What I thought of the movie: Well it’s quite slow. As can be expected from a movie that is over three hours long. But there’s some good stuff in it. All in all I definitely liked it. This is the movie that Frank Darabont made immediately after making The Shawshank Redemption, also a prison film based on a story by Stephen King, and so the comparisons here are kind of obvious (even though they’re about different things, at heart). And obviously it falls short of Shawshank, as the vast majority of other movies that exist do. I’d say The Green Mile is less successful partially because the material just isn’t as good (i.e., no baller narration from Morgan Freeman), and partially because, in general, things are never as good the second time around. Plus it’s just SO LONG.

But like I said, there’s a lot to like about it. Tom Hanks is awesome, as always. (He’s even charming while suffering from a urinary tract infection. Yes, that is a major plot point in this film.) Michael Clarke Duncan and Sam Rockwell are particularly good playing characters that could have easily been caricatures. There is a cute mouse named Mister Jingles. I liked the spiritual/supernatural elements of the story, although sometimes the visual effects are kind of laughable. The real heavy stuff at the end resonates very well, and that kind of makes the whole three hours worth it. Also, a character actually says, “What happens on the mile, stays on the mile.” Who knew the Vegas tourism bureau was a friend of the blog?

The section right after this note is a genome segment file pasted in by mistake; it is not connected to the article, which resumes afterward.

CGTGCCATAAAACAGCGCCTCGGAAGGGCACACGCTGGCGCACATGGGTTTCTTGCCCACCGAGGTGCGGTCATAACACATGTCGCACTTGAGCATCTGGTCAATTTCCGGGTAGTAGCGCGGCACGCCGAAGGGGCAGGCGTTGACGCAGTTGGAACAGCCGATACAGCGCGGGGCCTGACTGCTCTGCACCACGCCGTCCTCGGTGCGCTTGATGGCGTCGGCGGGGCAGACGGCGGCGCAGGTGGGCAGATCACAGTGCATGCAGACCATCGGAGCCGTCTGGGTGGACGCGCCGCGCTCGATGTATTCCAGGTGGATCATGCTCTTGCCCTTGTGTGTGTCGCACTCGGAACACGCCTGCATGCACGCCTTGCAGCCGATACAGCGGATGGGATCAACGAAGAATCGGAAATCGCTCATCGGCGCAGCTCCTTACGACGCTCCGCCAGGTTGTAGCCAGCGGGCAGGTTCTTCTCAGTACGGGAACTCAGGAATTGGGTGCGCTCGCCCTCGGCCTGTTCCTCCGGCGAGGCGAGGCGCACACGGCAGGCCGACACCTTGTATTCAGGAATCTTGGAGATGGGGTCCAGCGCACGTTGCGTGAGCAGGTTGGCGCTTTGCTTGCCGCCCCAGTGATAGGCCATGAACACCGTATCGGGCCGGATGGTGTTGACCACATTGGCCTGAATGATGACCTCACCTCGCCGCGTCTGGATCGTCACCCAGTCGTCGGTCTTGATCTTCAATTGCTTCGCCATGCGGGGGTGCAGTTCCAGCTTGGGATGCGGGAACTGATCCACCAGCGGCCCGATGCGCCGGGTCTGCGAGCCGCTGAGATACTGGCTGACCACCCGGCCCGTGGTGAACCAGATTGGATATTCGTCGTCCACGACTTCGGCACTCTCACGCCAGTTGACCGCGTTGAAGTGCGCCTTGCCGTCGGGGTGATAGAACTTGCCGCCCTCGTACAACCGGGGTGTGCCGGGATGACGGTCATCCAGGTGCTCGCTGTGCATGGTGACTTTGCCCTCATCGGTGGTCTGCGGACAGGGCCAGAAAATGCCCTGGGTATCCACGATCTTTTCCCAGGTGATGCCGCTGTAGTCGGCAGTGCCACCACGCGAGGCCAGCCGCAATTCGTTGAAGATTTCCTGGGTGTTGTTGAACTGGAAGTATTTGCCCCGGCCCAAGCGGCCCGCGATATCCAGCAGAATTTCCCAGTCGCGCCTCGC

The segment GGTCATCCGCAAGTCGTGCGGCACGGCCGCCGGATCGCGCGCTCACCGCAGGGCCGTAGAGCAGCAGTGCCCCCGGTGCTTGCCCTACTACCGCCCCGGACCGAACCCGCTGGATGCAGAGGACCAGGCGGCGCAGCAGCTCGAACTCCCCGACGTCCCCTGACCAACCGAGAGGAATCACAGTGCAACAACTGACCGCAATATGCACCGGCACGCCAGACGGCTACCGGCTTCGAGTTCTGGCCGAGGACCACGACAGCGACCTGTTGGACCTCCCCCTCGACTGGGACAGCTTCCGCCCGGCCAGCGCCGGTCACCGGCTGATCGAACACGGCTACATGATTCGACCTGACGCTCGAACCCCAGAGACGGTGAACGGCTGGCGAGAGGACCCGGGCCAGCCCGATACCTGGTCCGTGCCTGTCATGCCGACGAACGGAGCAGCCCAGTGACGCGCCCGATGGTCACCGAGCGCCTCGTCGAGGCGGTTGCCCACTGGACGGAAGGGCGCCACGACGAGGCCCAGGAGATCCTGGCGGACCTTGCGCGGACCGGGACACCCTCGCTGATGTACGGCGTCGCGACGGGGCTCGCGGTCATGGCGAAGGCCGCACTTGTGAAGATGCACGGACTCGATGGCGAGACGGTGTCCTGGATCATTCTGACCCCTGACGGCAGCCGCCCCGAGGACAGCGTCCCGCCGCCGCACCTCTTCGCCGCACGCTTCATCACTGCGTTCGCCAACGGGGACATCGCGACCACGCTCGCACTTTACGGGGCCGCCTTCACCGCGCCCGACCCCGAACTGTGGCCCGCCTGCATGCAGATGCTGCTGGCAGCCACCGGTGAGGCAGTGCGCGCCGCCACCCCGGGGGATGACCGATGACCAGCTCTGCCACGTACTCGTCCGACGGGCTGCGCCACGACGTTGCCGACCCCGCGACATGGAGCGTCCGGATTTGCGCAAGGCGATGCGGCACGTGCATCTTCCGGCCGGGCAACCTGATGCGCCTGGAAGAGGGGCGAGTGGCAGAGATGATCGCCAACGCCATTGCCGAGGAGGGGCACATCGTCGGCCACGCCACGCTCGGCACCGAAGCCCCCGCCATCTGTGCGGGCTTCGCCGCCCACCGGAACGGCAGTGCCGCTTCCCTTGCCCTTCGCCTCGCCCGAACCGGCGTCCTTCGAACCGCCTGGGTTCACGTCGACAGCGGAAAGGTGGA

How I, John Krizel, related to the movie: As a renowned claustrophobic with a healthy fear of authority, I have done everything possible in my life to stay out of prison. So far I’ve been successful. But as this movie shows, it is possible to be thrown in prison for a crime you didn’t commit, which is just about the scariest proposition of all time to me. I’ve seen movies, like The Fugitive, where the wrongfully accused person stoically maintains their innocence (occasionally getting emotional, but remaining calm for the most part). I cannot picture myself doing that. I can picture myself screaming, non-stop, from my arrest through my incarceration, trial, sentencing, everything. Just non-stop wailing. Michael Clarke Duncan gets scared of the dark in this movie, but aside from that he’s pretty calm.